D.I.V.O.R.C.E. And T.A.X.E.S.
June is typically the most popular month for weddings. Did you ever wonder if there is a divorce season?
I did. And I found out that just like there is a season for getting hitched there’s one for getting unhitched too.
As a tax attorney, I have a lot to say about divorce because it can be a lot more expensive than that outrageously expensive fairytale wedding. And there’s no open bar to help you forget the financial pain!
Some researchers say that January and very specifically the first Monday of the New Year is when the majority of people file for divorces.
In fact some attorneys call it “Divorce Monday”! There is another group of researchers that disagree. They have found that between 2001 and 2015 divorces peaked during the months of March and August.
For any of the scenarios, be it January, March or August, there are a number of reasons that make sense. They mostly have to do with families. Getting through the holidays seems to correspond to that first Monday of the New Year tactic. March might have something to do with Spring break or taxes. And August comes into play because parents want to get going before school starts especially if it affects where the kids go to school.
The Taxing Part of Divorce
If separation or divorce seems imminent, it would be wise to consult with a Enrolled Agent or Tax Attorney before finalizing any agreements. Failure to consider the complex tax issues surrounding these major life choices can have a long-term financial impact. And, keep in mind that no matter when you file for divorce whether January, March, August or any other of the 12 months, your filing status will depend on whether your were still married on the last day of the preceding year.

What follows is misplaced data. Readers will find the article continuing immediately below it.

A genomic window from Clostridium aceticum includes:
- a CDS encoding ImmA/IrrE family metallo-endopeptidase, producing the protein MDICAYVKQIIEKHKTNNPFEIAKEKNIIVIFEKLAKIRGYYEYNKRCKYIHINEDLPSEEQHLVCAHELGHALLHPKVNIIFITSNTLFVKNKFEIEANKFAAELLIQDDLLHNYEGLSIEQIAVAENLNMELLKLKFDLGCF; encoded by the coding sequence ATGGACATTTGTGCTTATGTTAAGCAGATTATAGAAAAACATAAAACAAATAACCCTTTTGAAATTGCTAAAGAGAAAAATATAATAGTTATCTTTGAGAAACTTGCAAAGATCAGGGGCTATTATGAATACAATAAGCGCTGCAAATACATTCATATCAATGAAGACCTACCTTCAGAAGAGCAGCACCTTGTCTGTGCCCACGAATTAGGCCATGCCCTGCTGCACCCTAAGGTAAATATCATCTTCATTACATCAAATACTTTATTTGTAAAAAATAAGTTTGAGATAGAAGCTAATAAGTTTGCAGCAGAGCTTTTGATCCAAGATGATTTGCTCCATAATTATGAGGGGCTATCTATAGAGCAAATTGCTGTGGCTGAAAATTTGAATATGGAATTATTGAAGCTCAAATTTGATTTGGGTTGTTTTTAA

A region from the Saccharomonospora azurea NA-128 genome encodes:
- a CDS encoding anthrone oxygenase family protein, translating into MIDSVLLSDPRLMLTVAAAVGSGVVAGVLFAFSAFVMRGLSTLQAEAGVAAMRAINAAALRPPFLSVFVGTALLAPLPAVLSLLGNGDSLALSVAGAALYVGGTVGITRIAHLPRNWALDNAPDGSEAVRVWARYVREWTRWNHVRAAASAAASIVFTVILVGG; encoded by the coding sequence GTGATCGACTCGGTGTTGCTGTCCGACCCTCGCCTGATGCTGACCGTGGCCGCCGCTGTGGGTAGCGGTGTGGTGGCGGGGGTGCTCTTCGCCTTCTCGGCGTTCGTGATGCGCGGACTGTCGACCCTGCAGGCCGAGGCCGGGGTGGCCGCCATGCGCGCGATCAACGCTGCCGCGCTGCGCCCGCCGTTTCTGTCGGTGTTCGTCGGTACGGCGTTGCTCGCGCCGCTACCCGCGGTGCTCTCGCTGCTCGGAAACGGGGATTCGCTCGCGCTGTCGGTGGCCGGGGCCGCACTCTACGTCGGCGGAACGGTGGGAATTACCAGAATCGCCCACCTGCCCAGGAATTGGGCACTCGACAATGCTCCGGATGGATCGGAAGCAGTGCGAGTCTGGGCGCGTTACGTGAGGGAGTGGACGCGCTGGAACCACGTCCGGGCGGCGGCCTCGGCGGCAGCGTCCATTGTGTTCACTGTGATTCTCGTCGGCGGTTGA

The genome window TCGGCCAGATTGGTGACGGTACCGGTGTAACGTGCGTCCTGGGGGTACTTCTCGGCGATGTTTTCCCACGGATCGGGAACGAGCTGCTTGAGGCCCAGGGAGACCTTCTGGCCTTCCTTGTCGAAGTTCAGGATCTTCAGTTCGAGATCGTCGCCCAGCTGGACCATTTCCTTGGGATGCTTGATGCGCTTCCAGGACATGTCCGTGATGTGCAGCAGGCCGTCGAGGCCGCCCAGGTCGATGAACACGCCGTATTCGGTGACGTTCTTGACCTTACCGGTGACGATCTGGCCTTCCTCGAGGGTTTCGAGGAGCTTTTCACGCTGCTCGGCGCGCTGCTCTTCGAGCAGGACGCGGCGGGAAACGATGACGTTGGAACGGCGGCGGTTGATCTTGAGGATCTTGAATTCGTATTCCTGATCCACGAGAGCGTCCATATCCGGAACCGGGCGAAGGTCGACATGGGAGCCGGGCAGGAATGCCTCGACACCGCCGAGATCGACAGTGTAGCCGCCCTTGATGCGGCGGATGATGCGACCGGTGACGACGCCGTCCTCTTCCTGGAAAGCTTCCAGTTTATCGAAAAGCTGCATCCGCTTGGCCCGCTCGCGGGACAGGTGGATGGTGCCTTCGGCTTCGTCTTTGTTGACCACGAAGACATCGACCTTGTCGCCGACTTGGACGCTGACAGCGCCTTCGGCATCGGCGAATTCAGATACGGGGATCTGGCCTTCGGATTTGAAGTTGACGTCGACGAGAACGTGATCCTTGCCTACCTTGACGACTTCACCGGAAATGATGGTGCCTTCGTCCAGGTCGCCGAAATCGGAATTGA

Some of the important areas that affect your taxes include whether you file jointly or separately, alimony, community property, and whether or not there may be any spousal buyout considerations. Of course, if there are children, who gets custody and who claims the child as a dependent on tax forms needs to be agreed upon. If you are married but not living together, you can choose to file as Head of Household if you lived apart from your spouse at least the last six months of the year, and maintained a home for yourself and your dependent child for more than half the year and paid more than half the cost of that home.
But Wait, There’s More
At the risk of sounding like an endless infomercial, I do have to say these are just the basics I’ve outlined. Taxes are complicated under the best of circumstances. And they get even more complex when two people start trying pulling apart and each one wants to benefit at the expense of the other.
Remember that happy wedding season? This is the season of divorce. No one is registering to shower you with gifts and pretty much no one is smiling. Understanding the tax implications is part of solid financial planning as you move forward with your separation or divorce.